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Vicar and Policeman
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With the end of the Cold War, spy thriller writers can no longer write about Soviet-American enmity. Everyone knows that. But what about detective writers who set their stories in the English countryside? How will the absence of any police force in rural areas affect them...?

The vicar was hard at work on his sermon for next Sunday when there was a ring at the front door and shortly afterwards the maid came in to say that there was a policeman to see him.

“A policeman!” cried the Rev Arthur Thrimble. “Goodness, how exciting! Show him in!”

The door opened.

A policeman came in.

Thrimble didn’t think he had seen him before.

But then, nobody had seen a policeman round the village of Lower Eliot for a long time.

“Come in, officer. Can I offer you a cup of tea? No, you’re on duty, aren’t you? You won’t be allowed to. What a shame. Now, how can I help you?”

“It’s about the village fete,” said the officer.

“Alas - you’re too late!” said the vicar. “We had it two weeks ago. All over now. You could have entered the tug of war, I suppose. But there’s always next year ....”

“I was reading the notice in the village shop window,” said the officer, “in which you said how much you had made from the fete.”

“Yes,” said the vicar. “I always like to let people know.”

“You will be glad to hear,” said the officer, quoting from a notebook in which he had written down the words of the sign, “that this year we made a profit of £45,000.”

“It was a good year,” said the vicar.

“Last year you made £800. It is a significant advance.”

“Weather was very bad last year,” said the vicar. “We even had to cancel the tug of war.”

“I am just curious about this year,” said the policeman. “Do you think I could have a look at the breakdown of the figures?”

“Of course,” said the vicar, pulling out a jumbled box and retrieving a crumpled piece of paper form it. “All here. Guess The Weight of The Cake - £13.50. Coconut Shy - £33. Breaking Plate Stall - £29.50. Fun Run - £42,000. Plant Stall - £75. Hoopla....”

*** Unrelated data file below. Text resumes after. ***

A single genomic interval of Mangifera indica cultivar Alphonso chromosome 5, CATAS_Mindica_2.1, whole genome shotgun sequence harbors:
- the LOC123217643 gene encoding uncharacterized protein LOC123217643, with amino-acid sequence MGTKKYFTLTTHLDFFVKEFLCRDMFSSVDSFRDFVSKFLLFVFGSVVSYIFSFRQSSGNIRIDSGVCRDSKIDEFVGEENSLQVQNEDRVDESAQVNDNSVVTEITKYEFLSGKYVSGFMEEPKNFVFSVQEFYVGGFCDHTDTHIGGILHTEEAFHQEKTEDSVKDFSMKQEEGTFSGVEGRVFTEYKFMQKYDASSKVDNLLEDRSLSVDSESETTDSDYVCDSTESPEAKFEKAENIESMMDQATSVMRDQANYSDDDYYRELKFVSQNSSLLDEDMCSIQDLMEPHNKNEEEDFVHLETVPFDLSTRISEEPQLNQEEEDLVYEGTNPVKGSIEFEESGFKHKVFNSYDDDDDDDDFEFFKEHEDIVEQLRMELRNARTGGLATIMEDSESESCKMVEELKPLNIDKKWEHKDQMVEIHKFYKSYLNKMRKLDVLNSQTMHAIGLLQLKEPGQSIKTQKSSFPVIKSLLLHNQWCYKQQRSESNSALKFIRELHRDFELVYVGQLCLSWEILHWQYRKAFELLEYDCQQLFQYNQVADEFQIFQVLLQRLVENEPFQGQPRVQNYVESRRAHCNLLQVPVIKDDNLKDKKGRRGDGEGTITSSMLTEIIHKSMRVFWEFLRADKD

“Just a moment,” said the officer. “Did you say Fun Run - £42,000?”

“Yes, I did,” said the vicar breezily. “Tremendously good entry this year. Very popular. Lots of people. And ... it was sponsored ! That’s it. It was sponsored.”

“Just a moment,” said the officer, squinting at the sheet of paper. “That’s not what it says here. It doesn’t say Fun Run - £42,000. It says Fun Bank Raid - £42,000 !”

“Does it?” said the vicar. “Oh, yes, so it does. How strange. I wonder why it says that?”

“Three months ago,” said the officer, “the last remaining branch of Barclay’s Bank in the area closed down. On the final full day of business a motley crowd of protesters gathered in a good-natured protest inside the bank, mostly dressed in fancy dress. Most of them left in an orderly fashion, but three of them, one dressed as a clergyman, stayed behind and produced guns and proceeded to rob the bank.”

“How awful!” said the vicar. “You’d think the police would have arrived and arrested them.”

“You can’t always get to the scene of a crime as quickly as you would like,” said the officer, tight-lipped. “Barclays Bank are not the only ones closing down branches. The police are doing it too.”

“So is the Church of England,” said the vicar. “Times are very tight.”

“So tight that you have to go out and rob a bank?”

The two men eyed each other.

“I’ll put it to you straight,” said the officer. “Either you hand me the money back, and I take it back, no questions asked, no recriminations, or I take your fingerprints and invoke the full majesty of the law.”

“Hold on, hold on,” said the vicar. “I’ll tell you a funny thing. We haven’t seen a policeman round here for years. Then suddenly you turn up. I don’t think I’ve seen you before. Yet you’re very familiar. I think I’ve seen you somewhere else before.”

He leant forward and took the policeman’s hat off.

“Of course! Jimmy the Pigman! Long time no see!”

The “policeman” leant forward and took off the vicar’s glasses and dog collar, then his wig.

“Fatty Hardwick, as I live and breathe! What brings you out here?”

“Same as you,” said the vicar. “Fresh fields and pastures. I heard that there were rich pickings in the country. I was right. In any case, you can’t have the money. I gave it to the maid this morning to take to the bank.”

“Do you mean,” said the “officer” slowly, “the woman who let me in? And who, I couldn’t help noticing, had such a remarkable resemblance to Kathy ‘Thousand Faces’ Hornby, the mistress of disguise ?”

“Good God!” said the “vicar”.

They rushed out. But they were never to see the money or the “maid” again.

The Independent March 30th 2000